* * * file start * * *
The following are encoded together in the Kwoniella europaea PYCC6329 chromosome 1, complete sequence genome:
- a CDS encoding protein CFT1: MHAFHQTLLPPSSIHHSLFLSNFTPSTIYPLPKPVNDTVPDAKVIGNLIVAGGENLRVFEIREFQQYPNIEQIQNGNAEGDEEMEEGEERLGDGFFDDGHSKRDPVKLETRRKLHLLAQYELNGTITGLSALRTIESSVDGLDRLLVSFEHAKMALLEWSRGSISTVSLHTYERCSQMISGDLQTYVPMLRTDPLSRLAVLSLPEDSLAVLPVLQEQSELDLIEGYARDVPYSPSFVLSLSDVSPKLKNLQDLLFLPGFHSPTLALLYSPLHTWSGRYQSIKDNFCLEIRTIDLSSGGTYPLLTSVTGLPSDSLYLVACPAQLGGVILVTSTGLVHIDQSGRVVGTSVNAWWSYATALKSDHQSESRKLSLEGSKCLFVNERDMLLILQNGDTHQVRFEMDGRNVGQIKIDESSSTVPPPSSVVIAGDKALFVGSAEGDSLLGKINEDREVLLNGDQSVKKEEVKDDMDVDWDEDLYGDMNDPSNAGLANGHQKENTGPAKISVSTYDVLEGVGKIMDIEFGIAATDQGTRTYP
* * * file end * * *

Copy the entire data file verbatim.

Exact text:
The following are encoded together in the Kwoniella europaea PYCC6329 chromosome 1, complete sequence genome:
- a CDS encoding protein CFT1: MHAFHQTLLPPSSIHHSLFLSNFTPSTIYPLPKPVNDTVPDAKVIGNLIVAGGENLRVFEIREFQQYPNIEQIQNGNAEGDEEMEEGEERLGDGFFDDGHSKRDPVKLETRRKLHLLAQYELNGTITGLSALRTIESSVDGLDRLLVSFEHAKMALLEWSRGSISTVSLHTYERCSQMISGDLQTYVPMLRTDPLSRLAVLSLPEDSLAVLPVLQEQSELDLIEGYARDVPYSPSFVLSLSDVSPKLKNLQDLLFLPGFHSPTLALLYSPLHTWSGRYQSIKDNFCLEIRTIDLSSGGTYPLLTSVTGLPSDSLYLVACPAQLGGVILVTSTGLVHIDQSGRVVGTSVNAWWSYATALKSDHQSESRKLSLEGSKCLFVNERDMLLILQNGDTHQVRFEMDGRNVGQIKIDESSSTVPPPSSVVIAGDKALFVGSAEGDSLLGKINEDREVLLNGDQSVKKEEVKDDMDVDWDEDLYGDMNDPSNAGLANGHQKENTGPAKISVSTYDVLEGVGKIMDIEFGIAATDQGTRTYP